It is also doubly interesting since Neil, the narrator and protagonist, is none other than a librarian. He never, sadly comes to Columbus (or Dublin) to visit OCLC (which wasn't yet created in the 1950's). In fact, it's actually Brenda, his summer romance's brother that is the alum of Ohio State University.
So, without delay, as I too say farewell ... Goodbye, Columbus ...
Goodbye, Columbus by Philip Roth
There were two wet triangles on the back of her tiny-collared white polo shirt, right where her wings would have been if she’d had a pair.
I felt her hand on the back of my neck and so I tugged her towards me, too violently perhaps, and slid my own hands across the side of her body and around to her back. I felt the wet spots on her shoulder blades, and beneath them, I’m sure of it, a faint fluttering, as though something stirred so deep in her breasts, so far back it could make itself felt through her shirt. It was like the fluttering of wings, tiny wings no bigger than her breasts. The smallness of the wings did not bother me—it would not take an eagle to carry me up those lousy hundred and eighty feet that make summer nights so much cooler in Short Hills than they are in Newark.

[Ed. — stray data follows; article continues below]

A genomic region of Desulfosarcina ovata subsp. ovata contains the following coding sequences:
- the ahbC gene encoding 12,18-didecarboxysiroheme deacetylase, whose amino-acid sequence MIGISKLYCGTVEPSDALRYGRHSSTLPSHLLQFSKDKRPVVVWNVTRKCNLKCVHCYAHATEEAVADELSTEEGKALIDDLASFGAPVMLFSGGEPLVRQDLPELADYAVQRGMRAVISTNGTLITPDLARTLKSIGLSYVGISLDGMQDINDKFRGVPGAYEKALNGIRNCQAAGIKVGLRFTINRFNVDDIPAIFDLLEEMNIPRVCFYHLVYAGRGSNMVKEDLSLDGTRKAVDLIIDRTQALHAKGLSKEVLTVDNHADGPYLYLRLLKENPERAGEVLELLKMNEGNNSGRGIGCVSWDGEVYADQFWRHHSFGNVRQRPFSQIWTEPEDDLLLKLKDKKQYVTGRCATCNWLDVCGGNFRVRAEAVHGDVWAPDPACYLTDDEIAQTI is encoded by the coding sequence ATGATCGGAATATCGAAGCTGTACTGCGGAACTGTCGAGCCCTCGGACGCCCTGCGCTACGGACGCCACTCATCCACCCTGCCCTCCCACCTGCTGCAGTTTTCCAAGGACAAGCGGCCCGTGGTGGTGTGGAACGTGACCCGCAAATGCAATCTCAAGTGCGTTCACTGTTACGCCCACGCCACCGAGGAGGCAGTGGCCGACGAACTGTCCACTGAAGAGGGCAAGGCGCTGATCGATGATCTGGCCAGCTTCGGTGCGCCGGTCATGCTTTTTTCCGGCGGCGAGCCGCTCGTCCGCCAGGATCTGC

did not want to voice a word that would lift the cover and reveal that hideous emotion I always felt for her, and is the underside of love. It will not always stay the underside—but I am skipping ahead.
The stairs were an imitation of a staircase somewhere in Versailles, though in their toreador pants and sweaters these young daughters of Italian leatherworkers, Polish brewery hands, and Jewish furriers were hardly duchesses.
John McRubberbands was in his last year at Newark State Teachers College where he was studying at the Dewey Decimal System in preparation for his lifework. The library was not going to be my lifework, I knew it. Yet, there had been some talk—from Mr. Scapello, an old eunuch who had learned somehow to disguise his voice as a man’s—that when I returned from my summer vacation I would be put in charge of the Reference Room, a position that had been empty ever since that morning when Martha Winney had fallen off a high stool in the Encyclopedia Room and shattered all those frail bones that come together to form what in a woman half her age we would call the hips.
I had strange fellows at the library and, in truth, there were many hours when I never quite knew how I’d gotten there or why I stayed.